Another reason for the re-designed hammer is to reduce “racking force”. I can attest that pistols with Cammer Hammers are easier to slide back.
There are other benefits. Cockerham says the Cammer Hammer diminishes muzzle flip, which is more acute on shorter barreled guns but also works with standard length 1911s. (He measured a 7.9% reduced rise on a 5” .45 when testing on a ransom rest).
Cockerham, also says his Cammer Hammer vastly improves feeding and reliability. (More on that later).
Then there’s all those other parts that inhabit a pistol
To keep track, Brownells has a handy parts list and excellent reference materials compiled by their 1911 whiz, Mike Watkins who works on the tech support line. (Brownells deserves a presidential award its great tech support or at the very least, a Harvard Business School study).
You can go do an individual fabricator such as Wilson or EGW to source parts but I prefer going to Brownells because they stock parts from everyone and, it’s all good stuff. (They don’t sell junk).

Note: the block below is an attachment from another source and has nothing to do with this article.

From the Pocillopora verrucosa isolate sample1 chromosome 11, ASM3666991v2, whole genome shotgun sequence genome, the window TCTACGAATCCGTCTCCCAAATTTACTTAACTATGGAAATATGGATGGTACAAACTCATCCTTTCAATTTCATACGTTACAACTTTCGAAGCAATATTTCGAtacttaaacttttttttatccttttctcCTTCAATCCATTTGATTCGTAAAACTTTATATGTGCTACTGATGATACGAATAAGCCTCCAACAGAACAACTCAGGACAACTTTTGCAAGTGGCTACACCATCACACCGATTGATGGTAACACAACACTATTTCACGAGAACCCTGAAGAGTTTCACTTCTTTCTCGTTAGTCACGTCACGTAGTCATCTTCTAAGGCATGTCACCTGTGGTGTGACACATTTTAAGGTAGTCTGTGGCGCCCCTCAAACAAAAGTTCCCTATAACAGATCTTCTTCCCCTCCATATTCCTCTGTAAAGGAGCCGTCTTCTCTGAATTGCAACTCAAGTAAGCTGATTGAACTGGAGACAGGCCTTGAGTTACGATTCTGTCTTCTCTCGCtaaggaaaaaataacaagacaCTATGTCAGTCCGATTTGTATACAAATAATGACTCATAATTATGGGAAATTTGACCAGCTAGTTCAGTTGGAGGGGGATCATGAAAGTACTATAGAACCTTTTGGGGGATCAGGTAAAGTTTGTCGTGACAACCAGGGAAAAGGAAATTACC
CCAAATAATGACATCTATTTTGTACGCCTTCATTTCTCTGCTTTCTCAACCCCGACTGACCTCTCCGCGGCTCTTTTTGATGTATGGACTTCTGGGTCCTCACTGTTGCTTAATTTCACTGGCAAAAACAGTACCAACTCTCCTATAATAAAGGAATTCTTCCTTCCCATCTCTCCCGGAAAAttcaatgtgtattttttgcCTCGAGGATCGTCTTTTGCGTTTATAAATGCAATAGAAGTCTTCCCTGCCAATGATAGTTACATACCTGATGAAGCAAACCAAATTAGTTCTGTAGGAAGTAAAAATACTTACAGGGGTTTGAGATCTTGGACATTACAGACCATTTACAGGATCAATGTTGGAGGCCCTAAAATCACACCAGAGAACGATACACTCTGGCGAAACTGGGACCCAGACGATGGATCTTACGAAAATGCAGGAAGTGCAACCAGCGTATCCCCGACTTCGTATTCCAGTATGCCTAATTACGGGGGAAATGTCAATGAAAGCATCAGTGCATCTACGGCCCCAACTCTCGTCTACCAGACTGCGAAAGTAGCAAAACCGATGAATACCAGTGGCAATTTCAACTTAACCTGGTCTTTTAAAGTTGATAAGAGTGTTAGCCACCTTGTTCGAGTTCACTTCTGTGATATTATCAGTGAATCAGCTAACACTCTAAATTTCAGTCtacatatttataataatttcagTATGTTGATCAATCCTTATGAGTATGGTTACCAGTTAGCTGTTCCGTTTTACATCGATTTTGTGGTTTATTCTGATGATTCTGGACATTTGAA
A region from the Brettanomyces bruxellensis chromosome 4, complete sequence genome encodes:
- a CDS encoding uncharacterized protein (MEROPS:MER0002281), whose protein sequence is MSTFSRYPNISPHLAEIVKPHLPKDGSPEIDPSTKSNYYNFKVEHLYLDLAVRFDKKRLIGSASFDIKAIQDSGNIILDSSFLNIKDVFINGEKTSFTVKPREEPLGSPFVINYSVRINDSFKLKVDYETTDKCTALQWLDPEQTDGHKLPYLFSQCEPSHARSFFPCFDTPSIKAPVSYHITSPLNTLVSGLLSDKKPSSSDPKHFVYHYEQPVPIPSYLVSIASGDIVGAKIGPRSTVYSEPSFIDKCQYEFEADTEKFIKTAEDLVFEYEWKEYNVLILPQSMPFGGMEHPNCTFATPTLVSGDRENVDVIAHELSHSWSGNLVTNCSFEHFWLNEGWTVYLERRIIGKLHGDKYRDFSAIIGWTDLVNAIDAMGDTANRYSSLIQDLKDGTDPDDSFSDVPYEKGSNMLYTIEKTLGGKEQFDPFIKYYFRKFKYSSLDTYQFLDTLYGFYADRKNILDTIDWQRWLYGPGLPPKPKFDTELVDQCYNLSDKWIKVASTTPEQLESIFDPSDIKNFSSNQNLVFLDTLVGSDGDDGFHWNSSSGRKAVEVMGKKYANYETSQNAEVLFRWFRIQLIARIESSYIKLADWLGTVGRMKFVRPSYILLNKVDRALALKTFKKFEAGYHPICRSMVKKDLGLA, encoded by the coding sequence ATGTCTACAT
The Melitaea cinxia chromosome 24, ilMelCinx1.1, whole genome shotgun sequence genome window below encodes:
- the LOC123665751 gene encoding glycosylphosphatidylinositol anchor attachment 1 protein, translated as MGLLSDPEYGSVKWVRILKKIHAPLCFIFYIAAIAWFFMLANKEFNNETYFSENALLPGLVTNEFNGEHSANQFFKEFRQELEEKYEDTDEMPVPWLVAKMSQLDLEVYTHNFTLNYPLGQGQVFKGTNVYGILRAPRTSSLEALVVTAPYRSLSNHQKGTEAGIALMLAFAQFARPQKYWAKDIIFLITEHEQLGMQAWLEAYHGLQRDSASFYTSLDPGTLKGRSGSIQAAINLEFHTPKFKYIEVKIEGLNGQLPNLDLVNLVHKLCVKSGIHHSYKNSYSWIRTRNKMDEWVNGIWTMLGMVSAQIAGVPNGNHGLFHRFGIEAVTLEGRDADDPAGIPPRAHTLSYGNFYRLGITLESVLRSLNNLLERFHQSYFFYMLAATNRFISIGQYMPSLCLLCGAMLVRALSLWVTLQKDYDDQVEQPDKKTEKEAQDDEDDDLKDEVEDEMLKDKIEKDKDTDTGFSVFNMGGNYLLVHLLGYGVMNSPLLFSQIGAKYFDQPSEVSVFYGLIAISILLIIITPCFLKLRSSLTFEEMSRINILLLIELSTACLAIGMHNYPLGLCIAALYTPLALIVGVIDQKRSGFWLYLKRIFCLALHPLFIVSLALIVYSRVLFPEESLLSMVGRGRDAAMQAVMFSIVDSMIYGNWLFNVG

Are you better off acquiring parts from one manufacturer?
There is a school of thought that says keep it simple stupid. (Many of my parts were Caspian). Sterling Luna, a gunsmith at X-Ring Security on Oahu is a believer in purchasing as many internal parts from one manufacturer as possible. “A manufacturer fabricates components that are made to work with each other, so it makes sense to use them for your build.”
Then there’s another school of thought. Dave Salyer says, “I have no single favorite provider of parts.” He also added, “Highly advertised parts are not always the best.”